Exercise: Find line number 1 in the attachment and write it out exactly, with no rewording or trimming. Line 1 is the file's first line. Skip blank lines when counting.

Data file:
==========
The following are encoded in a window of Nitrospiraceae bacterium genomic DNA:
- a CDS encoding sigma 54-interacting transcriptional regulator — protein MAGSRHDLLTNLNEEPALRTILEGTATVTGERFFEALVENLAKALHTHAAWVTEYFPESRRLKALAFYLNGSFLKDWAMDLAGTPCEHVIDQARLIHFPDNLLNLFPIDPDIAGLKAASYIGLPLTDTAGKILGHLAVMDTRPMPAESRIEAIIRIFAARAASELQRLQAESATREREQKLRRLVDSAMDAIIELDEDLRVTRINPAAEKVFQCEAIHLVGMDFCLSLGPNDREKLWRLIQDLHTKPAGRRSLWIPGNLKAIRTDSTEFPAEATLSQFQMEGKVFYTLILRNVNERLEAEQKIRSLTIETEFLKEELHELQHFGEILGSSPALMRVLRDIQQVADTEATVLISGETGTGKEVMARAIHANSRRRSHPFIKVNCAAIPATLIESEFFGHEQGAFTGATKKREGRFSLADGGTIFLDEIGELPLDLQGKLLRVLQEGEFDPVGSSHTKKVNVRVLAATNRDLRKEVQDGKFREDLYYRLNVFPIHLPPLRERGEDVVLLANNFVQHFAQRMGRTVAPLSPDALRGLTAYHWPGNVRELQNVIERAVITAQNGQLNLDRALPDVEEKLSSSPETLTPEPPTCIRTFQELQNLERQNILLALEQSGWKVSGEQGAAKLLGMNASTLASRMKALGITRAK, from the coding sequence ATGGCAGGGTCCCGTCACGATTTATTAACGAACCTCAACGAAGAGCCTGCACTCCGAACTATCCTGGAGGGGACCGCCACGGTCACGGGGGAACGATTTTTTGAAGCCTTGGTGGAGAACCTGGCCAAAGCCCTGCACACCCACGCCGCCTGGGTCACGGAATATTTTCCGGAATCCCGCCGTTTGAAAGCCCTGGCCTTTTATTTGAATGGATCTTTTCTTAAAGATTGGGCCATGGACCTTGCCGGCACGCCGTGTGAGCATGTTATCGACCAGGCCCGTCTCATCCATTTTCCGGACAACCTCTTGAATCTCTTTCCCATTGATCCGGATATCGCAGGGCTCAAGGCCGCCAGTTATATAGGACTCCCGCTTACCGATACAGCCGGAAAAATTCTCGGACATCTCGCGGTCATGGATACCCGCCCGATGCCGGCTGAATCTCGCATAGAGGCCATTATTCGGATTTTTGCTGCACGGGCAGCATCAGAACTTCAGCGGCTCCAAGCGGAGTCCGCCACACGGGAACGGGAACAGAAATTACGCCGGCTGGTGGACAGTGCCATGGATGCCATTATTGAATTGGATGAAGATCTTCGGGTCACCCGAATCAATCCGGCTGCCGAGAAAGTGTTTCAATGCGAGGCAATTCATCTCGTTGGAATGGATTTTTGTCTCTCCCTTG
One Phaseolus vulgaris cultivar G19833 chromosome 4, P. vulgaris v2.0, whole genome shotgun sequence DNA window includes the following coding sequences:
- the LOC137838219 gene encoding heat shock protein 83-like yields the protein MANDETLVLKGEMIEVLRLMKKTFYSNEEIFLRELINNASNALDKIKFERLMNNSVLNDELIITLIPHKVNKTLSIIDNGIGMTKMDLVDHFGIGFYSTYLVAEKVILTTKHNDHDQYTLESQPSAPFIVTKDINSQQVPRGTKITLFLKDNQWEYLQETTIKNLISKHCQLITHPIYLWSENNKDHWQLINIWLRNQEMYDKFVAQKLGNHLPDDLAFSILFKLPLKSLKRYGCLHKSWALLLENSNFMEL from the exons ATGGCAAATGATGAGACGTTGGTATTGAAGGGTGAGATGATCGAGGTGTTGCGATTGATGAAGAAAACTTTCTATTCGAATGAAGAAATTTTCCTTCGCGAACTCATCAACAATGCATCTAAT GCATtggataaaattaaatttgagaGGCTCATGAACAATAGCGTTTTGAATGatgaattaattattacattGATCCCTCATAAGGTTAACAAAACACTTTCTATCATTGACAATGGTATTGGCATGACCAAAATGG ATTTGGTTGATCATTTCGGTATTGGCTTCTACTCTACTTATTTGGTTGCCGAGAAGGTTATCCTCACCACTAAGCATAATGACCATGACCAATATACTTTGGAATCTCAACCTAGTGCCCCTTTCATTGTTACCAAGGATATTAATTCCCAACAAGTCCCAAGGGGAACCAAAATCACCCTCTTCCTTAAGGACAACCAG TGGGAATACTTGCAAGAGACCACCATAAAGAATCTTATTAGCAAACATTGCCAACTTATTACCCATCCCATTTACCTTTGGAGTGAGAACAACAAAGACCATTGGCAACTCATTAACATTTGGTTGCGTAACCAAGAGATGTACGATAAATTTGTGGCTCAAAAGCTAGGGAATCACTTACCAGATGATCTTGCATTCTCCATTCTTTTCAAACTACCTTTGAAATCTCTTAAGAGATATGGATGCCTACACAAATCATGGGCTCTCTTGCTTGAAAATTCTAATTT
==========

The following are encoded in a window of Nitrospiraceae bacterium genomic DNA: